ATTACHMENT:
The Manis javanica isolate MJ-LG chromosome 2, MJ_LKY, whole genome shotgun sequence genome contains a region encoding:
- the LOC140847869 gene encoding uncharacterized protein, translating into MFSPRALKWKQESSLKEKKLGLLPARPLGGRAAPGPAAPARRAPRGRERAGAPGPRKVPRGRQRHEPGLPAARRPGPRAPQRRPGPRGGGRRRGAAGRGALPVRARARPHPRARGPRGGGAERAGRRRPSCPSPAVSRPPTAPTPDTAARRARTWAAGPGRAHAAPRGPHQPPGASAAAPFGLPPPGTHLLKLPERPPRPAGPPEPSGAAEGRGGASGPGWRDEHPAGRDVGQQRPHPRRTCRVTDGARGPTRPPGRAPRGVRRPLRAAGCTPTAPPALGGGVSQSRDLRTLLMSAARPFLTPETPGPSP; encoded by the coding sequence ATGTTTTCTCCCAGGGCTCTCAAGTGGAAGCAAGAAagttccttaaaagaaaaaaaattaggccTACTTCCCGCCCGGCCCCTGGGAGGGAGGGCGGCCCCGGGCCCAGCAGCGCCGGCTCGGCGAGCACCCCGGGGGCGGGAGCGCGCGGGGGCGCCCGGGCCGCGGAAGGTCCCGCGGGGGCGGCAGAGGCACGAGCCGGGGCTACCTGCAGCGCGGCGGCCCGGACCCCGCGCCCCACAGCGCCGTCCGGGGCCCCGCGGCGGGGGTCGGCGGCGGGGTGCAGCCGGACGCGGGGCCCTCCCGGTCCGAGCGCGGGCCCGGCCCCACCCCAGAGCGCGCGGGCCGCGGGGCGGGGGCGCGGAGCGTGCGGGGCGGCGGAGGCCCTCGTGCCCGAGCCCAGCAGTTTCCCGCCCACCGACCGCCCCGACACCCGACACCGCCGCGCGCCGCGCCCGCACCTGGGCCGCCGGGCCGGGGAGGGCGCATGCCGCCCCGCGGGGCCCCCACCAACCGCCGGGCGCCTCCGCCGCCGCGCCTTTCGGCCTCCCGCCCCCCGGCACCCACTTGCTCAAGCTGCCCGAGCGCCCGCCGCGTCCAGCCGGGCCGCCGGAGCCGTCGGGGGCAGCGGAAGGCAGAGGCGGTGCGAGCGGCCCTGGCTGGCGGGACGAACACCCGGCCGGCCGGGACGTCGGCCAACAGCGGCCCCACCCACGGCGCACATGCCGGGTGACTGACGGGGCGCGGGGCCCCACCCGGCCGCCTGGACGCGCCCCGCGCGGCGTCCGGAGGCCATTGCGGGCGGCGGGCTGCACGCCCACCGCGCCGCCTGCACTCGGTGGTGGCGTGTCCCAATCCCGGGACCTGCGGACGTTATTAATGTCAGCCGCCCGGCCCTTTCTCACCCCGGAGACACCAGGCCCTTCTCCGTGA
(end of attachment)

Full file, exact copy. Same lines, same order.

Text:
The Manis javanica isolate MJ-LG chromosome 2, MJ_LKY, whole genome shotgun sequence genome contains a region encoding:
- the LOC140847869 gene encoding uncharacterized protein, translating into MFSPRALKWKQESSLKEKKLGLLPARPLGGRAAPGPAAPARRAPRGRERAGAPGPRKVPRGRQRHEPGLPAARRPGPRAPQRRPGPRGGGRRRGAAGRGALPVRARARPHPRARGPRGGGAERAGRRRPSCPSPAVSRPPTAPTPDTAARRARTWAAGPGRAHAAPRGPHQPPGASAAAPFGLPPPGTHLLKLPERPPRPAGPPEPSGAAEGRGGASGPGWRDEHPAGRDVGQQRPHPRRTCRVTDGARGPTRPPGRAPRGVRRPLRAAGCTPTAPPALGGGVSQSRDLRTLLMSAARPFLTPETPGPSP; encoded by the coding sequence ATGTTTTCTCCCAGGGCTCTCAAGTGGAAGCAAGAAagttccttaaaagaaaaaaaattaggccTACTTCCCGCCCGGCCCCTGGGAGGGAGGGCGGCCCCGGGCCCAGCAGCGCCGGCTCGGCGAGCACCCCGGGGGCGGGAGCGCGCGGGGGCGCCCGGGCCGCGGAAGGTCCCGCGGGGGCGGCAGAGGCACGAGCCGGGGCTACCTGCAGCGCGGCGGCCCGGACCCCGCGCCCCACAGCGCCGTCCGGGGCCCCGCGGCGGGGGTCGGCGGCGGGGTGCAGCCGGACGCGGGGCCCTCCCGGTCCGAGCGCGGGCCCGGCCCCACCCCAGAGCGCGCGGGCCGCGGGGCGGGGGCGCGGAGCGTGCGGGGCGGCGGAGGCCCTCGTGCCCGAGCCCAGCAGTTTCCCGCCCACCGACCGCCCCGACACCCGACACCGCCGCGCGCCGCGCCCGCACCTGGGCCGCCGGGCCGGGGAGGGCGCATGCCGCCCCGCGGGGCCCCCACCAACCGCCGGGCGCCTCCGCCGCCGCGCCTTTCGGCCTCCCGCCCCCCGGCACCCACTTGCTCAAGCTGCCCGAGCGCCCGCCGCGTCCAGCCGGGCCGCCGGAGCCGTCGGGGGCAGCGGAAGGCAGAGGCGGTGCGAGCGGCCCTGGCTGGCGGGACGAACACCCGGCCGGCCGGGACGTCGGCCAACAGCGGCCCCACCCACGGCGCACATGCCGGGTGACTGACGGGGCGCGGGGCCCCACCCGGCCGCCTGGACGCGCCCCGCGCGGCGTCCGGAGGCCATTGCGGGCGGCGGGCTGCACGCCCACCGCGCCGCCTGCACTCGGTGGTGGCGTGTCCCAATCCCGGGACCTGCGGACGTTATTAATGTCAGCCGCCCGGCCCTTTCTCACCCCGGAGACACCAGGCCCTTCTCCGTGA